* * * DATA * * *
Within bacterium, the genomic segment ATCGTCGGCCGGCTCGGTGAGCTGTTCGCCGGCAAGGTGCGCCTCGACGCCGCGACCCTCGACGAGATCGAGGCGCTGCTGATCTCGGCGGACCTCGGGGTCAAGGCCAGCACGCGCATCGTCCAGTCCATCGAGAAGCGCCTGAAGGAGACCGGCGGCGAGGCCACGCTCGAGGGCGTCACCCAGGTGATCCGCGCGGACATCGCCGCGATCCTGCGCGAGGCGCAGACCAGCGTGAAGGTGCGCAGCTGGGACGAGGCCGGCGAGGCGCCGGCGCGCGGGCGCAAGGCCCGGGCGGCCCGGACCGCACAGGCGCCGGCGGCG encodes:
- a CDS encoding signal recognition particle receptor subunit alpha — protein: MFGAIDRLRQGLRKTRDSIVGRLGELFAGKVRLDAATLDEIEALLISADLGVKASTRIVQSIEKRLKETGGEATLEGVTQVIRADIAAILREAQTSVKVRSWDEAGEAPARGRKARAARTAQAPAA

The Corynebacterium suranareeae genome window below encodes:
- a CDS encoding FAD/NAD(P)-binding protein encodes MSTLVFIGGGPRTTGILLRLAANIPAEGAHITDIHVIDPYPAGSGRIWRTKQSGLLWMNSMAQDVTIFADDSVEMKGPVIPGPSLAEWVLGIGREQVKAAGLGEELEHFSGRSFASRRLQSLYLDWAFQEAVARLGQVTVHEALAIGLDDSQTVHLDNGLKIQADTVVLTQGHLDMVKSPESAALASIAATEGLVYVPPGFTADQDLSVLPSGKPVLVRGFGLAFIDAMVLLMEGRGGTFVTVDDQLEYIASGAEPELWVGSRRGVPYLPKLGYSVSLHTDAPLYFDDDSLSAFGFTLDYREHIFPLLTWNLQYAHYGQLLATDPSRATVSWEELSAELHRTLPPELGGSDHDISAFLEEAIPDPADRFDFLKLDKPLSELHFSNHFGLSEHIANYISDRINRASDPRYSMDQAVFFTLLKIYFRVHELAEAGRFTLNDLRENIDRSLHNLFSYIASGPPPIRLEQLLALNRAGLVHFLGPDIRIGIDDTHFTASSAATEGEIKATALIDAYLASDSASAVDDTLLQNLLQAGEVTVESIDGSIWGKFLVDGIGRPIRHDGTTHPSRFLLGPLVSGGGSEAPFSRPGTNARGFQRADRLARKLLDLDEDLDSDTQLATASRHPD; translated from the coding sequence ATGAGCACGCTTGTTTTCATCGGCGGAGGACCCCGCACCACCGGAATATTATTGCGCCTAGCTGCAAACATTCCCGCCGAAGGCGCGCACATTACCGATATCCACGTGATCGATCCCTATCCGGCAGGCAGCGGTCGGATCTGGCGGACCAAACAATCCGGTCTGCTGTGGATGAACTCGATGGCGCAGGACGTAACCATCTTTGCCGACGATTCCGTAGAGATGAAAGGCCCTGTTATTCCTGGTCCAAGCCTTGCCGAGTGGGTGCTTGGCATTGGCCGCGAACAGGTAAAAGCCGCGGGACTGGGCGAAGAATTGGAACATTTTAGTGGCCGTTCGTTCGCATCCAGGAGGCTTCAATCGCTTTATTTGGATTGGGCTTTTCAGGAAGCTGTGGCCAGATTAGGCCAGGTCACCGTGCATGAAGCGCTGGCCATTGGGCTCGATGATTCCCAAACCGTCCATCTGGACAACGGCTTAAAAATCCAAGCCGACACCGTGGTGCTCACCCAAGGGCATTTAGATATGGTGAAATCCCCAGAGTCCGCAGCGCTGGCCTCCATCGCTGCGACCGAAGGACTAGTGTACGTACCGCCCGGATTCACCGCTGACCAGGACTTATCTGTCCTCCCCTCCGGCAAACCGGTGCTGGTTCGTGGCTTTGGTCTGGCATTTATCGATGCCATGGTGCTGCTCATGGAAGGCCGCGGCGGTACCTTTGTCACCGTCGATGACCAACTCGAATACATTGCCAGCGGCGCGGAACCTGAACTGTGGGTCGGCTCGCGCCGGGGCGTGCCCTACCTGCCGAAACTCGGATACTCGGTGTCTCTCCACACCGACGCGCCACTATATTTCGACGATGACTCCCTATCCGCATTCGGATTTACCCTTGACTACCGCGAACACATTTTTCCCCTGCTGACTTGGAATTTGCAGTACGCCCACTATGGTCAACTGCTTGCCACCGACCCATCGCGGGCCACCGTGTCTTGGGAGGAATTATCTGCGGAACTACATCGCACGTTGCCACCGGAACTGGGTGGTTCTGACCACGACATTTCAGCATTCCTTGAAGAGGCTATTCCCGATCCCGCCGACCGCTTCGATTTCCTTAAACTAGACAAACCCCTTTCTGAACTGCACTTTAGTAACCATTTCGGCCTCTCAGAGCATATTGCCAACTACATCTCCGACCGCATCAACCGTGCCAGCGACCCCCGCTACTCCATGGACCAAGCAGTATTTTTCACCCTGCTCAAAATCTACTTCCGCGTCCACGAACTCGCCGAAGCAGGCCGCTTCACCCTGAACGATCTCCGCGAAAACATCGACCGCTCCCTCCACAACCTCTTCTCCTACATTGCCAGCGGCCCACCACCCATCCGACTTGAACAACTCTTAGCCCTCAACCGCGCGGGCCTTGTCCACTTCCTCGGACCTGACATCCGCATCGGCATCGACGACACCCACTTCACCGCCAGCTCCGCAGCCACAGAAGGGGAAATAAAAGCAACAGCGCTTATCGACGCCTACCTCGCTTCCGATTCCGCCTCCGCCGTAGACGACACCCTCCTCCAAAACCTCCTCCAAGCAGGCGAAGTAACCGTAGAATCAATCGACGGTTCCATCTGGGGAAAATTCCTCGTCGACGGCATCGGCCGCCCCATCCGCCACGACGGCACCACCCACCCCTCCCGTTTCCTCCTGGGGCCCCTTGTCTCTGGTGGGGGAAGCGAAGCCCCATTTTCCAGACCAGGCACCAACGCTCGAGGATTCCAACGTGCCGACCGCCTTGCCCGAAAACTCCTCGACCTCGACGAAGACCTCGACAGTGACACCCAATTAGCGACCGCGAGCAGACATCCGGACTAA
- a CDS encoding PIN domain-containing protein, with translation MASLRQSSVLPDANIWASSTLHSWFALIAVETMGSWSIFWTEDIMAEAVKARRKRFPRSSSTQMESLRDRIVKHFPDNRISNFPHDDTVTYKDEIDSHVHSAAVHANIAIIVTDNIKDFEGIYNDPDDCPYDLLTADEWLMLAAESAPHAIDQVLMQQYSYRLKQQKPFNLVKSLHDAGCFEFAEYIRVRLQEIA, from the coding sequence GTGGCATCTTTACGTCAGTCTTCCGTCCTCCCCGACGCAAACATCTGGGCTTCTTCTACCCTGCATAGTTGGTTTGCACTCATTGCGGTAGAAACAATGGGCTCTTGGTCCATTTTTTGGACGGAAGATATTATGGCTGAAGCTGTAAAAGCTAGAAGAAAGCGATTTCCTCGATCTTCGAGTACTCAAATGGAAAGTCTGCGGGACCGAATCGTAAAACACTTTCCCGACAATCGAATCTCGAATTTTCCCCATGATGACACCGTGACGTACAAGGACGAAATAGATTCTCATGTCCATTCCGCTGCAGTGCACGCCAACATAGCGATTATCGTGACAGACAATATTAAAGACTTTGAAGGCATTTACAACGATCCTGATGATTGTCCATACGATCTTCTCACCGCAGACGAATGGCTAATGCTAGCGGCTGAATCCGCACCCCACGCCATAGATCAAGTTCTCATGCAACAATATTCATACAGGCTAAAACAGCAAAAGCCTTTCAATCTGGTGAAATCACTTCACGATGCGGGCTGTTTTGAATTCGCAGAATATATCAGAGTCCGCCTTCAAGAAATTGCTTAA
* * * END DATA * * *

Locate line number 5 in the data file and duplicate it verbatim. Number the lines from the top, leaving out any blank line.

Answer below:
- a CDS encoding PIN domain-containing protein, with translation MASLRQSSVLPDANIWASSTLHSWFALIAVETMGSWSIFWTEDIMAEAVKARRKRFPRSSSTQMESLRDRIVKHFPDNRISNFPHDDTVTYKDEIDSHVHSAAVHANIAIIVTDNIKDFEGIYNDPDDCPYDLLTADEWLMLAAESAPHAIDQVLMQQYSYRLKQQKPFNLVKSLHDAGCFEFAEYIRVRLQEIA, from the coding sequence GTGGCATCTTTACGTCAGTCTTCCGTCCTCCCCGACGCAAACATCTGGGCTTCTTCTACCCTGCATAGTTGGTTTGCACTCATTGCGGTAGAAACAATGGGCTCTTGGTCCATTTTTTGGACGGAAGATATTATGGCTGAAGCTGTAAAAGCTAGAAGAAAGCGATTTCCTCGATCTTCGAGTACTCAAATGGAAAGTCTGCGGGACCGAATCGTAAAACACTTTCCCGACAATCGAATCTCGAATTTTCCCCATGATGACACCGTGACGTACAAGGACGAAATAGATTCTCATGTCCATTCCGCTGCAGTGCACGCCAACATAGCGATTATCGTGACAGACAATATTAAAGACTTTGAAGGCATTTACAACGATCCTGATGATTGTCCATACGATCTTCTCACCGCAGACGAATGGCTAATGCTAGCGGCTGAATCCGCACCCCACGCCATAGATCAAGTTCTCATGCAACAATATTCATACAGGCTAAAACAGCAAAAGCCTTTCAATCTGGTGAAATCACTTCACGATGCGGGCTGTTTTGAATTCGCAGAATATATCAGAGTCCGCCTTCAAGAAATTGCTTAA